Post Partum Depression: Information for husbands and families

by Karen Kleiman

Understanding Postpartum Depression

  • Postpartum depression (PPD) affect 20% of all postpartum women.
  • PPD is a medical condition that can be treated successfully.
  • PPD is a clinical depression that can occur any time immediately after birth up to a year postpartum.
  • If your wife has been diagnosed with PPD, it's very important for you to be informed and part of the treatment.
  • PPD can strike without warning -- in women with no history of depression or women who have had it before. It can happen to women who are highly successful in their careers or women who stay home with their children. It can strike women in stable marriages and conflictual marriages, as well as single women, and adoptive mothers. It can happen to women who love their baby more than anything in the world. It can happen after the first baby, or after the fourth.
  • It can happen to women who swore it would never happen to them.
  • It is not completely understood why PPD affects some women and not others -- why women who have many risk factors may no experience it, and others who have no risk factors may end up with a full blown episode.
  • Women are twice as likely to experience depression than men.
  • Women are most at risk to experience emotional illness following the birth of a baby than at any other time.
  • PPD is a real illness.
  • She is not making this up.
  • This did not happen because she's a bad mother, or doesn't love her baby enough.
  • It did not happen because she's having negative thoughts about herself or about you or about your baby.
  • It did not happen because she is weak and not working hard enough to get better.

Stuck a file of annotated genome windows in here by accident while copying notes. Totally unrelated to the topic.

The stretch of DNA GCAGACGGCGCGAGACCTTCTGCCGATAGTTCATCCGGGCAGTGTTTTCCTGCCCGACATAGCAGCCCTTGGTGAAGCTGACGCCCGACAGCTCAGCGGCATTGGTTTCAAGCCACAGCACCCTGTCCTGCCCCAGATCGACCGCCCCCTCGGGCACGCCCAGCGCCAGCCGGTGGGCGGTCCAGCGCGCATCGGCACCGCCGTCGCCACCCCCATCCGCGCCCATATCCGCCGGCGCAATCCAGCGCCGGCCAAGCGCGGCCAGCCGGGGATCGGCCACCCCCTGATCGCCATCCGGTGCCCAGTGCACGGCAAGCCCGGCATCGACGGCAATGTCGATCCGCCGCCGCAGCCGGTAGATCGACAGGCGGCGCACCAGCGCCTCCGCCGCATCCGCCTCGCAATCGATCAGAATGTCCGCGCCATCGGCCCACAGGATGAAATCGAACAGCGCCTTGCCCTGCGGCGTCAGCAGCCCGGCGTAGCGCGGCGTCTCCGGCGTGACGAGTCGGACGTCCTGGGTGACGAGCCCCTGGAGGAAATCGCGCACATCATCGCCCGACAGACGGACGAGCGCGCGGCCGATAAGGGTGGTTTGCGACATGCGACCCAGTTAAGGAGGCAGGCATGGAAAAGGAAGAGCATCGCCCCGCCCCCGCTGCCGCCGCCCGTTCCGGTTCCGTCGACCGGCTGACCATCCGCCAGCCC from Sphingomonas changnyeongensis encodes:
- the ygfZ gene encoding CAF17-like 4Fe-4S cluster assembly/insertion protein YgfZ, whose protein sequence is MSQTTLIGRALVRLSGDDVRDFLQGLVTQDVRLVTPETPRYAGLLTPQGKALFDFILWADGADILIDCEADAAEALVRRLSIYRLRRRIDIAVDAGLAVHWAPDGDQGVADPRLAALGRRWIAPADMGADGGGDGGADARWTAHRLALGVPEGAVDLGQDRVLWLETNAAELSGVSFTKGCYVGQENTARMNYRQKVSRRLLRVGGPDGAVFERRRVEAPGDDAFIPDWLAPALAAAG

• She cannot "snap out of it."
  • This is not fair. This is not what you expected. But if your wife has been diagnosed with PPD, it will take a while for her to recover. Recovery may take weeks to months.
  • She will get better. She will return to her "normal" self. She will begin to experience pleasure again. This will not happen overnight.
  • The more supportive you are of her treatment, the smoother her recovery will be.
  • PPD is nobody's fault. It is not your wife's fault. It is not your fault.
  • Try to reassure your wife that there is nothing she has done to make this happen.
  • Often, when we are struck by something we do not understand, we try to cast blame on someone or something. This will be counterproductive.
  • Remember that we do not know exactly why this happened. What we do know is what to do to maximize the healing process.
  • Do not spend excessive energy trying to figure out what went wrong or why this happened. Your search for reason will frustrate you and it will keep your wife spinning along side of you. Save your energy for navigating through this unfamiliar territory.

What to say

Her moods and emotional vulnerability will get in the way of good communication for now. Here's what you're up against:

-If you tell her you love her, she won't believe you.

-If you tell her she's a good mother, she'll think you're just saying that to make her feel better.

-If you tell her she's beautiful, she'll assume you're lying.

-If you tell her not to worry about anything, she'll think you have no idea how bad she feels.

-If you tell her you'll come home early to help her, she'll feel guilty.

-If you tell her you have to work late, she'll think you don't care.

But you can: